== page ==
UNITED NATIONS, Sept. 4 (Xinhua) -- An intergovernmental conference on protecting marine biodiversity on Tuesday kicked off its first session at UN Headquarters in New York, marking the start of the negotiations towards a legally binding treaty to serve that end.
Rena Lee, president of the conference, said in her opening remarks "this day has been a long time in coming for many who have been working on these issues for many years," expressing her hope that "we can work together as a whole to move the process along to a successful conclusion."
In 2002, a UN informal consultative process discussed the protection of marine environment, setting off a journey toward formal treaty negotiations under the UN Convention of the Law of the Sea (UNCLOS) adopted in 1982.
Last December, the UN General Assembly adopted a modality resolution that set the stage for Tuesday's Intergovernmental Conference on the Conservation and Sustainable Use of Marine Biodiversity of Areas Beyond National Jurisdiction (ABNJ).
Miguel de Serpa Soares, the UN under-secretary-general for legal affairs and the secretary-general of the conference, expressed confidence that the first session will be fruitful and lead to the development of an instrument that all delegations can agree to.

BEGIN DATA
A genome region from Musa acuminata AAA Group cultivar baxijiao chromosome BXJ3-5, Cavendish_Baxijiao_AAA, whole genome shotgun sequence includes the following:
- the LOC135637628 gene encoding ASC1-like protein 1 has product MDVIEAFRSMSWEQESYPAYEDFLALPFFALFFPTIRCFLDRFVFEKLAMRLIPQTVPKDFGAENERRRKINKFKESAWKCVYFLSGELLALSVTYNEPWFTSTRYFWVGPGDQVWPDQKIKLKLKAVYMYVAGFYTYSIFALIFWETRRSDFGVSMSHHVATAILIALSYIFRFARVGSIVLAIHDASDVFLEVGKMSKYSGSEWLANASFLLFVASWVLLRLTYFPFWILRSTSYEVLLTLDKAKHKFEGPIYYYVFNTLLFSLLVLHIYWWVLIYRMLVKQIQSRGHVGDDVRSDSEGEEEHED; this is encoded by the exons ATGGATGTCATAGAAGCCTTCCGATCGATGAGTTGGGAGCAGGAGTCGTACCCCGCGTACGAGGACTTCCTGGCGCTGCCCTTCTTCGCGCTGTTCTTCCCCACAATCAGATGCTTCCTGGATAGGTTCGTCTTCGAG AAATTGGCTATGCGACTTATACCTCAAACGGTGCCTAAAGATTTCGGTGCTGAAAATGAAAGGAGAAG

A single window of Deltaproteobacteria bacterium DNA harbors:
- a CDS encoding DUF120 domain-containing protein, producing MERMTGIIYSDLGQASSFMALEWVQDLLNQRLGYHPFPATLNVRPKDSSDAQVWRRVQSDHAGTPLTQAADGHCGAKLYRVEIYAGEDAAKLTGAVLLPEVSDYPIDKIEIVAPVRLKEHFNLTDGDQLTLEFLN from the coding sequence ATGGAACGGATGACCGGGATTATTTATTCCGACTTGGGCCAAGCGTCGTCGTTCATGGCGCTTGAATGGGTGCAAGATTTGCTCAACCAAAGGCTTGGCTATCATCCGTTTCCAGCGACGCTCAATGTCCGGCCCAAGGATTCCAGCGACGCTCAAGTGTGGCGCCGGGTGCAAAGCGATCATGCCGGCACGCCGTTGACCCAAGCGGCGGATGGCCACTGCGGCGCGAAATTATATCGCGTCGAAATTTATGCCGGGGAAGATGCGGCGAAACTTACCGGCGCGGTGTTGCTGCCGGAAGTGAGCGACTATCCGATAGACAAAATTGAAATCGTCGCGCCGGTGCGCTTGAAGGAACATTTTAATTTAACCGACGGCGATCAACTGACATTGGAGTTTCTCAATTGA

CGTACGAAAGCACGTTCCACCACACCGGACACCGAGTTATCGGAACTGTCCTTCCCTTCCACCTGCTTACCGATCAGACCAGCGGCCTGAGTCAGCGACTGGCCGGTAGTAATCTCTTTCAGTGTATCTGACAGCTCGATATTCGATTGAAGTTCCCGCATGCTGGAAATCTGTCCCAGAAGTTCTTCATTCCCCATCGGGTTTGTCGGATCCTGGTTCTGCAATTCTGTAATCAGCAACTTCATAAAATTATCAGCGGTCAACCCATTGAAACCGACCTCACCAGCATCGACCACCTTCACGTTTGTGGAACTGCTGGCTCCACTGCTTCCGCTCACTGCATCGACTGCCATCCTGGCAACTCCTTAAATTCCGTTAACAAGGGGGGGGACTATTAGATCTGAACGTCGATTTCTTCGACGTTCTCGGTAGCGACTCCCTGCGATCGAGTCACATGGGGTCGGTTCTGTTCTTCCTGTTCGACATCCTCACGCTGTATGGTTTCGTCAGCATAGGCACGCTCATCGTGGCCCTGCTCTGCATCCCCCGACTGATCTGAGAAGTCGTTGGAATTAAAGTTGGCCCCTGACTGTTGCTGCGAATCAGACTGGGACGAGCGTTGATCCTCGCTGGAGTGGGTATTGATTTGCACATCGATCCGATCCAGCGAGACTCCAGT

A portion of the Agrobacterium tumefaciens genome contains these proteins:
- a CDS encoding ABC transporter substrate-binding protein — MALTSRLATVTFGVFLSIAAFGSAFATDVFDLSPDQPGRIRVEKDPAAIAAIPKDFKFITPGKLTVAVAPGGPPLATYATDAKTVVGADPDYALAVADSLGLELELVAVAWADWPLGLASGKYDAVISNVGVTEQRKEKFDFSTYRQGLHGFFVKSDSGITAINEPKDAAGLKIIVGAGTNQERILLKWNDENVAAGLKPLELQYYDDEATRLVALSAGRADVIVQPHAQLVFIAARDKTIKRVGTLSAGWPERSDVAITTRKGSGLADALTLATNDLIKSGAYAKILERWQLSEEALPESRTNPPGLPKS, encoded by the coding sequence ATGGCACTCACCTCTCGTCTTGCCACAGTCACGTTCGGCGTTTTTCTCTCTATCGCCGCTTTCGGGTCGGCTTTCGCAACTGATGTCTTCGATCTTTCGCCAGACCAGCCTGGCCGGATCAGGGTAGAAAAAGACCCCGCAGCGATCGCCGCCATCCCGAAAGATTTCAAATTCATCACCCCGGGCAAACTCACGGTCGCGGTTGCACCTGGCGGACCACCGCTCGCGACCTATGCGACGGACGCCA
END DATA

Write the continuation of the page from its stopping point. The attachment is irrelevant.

"There is ample evidence of increasing pressures on oceans," he said. "If such pressures and their impacts are not addressed, their cumulative effect will lead to a destructive cycle in which the oceans will no longer be able to provide many services that humans and other life on this planet depend on."
According to a policy brief circulated at the session, ABNJ makes up 64 percent of the oceans, nearly half of the planet's surface and over 90 percent of its habitable volume; it plays a critical role in the international community's efforts to achieve objectives prescribed in the Sustainable Development Agenda of the UN.
"Sustainable oceans and seas can contribute to poverty eradication, sustained economic growth, food security and creation of sustainable livelihoods," Soares said, adding that protecting the marine environment will also help build resilience to the impacts of climate change.
Rena Lee also expressed hope that the delegations will move towards to "a fair, balanced and effective outcome," which "reflects our varying concerns and interests."
The Intergovernmental Conference on the Conservation and Sustainable Use of Marine Biodiversity of Areas Beyond National Jurisdiction will meet initially for four sessions, with the second and third taking place in 2019 and the fourth in the first half of 2020.
Tuesday's first sessions will last till Sept. 17, during which delegates will have substantive discussions on marine genetic resources including questions on benefit-sharing, environmental impact assessments, management tools as well as capacity building and marine technology transfer.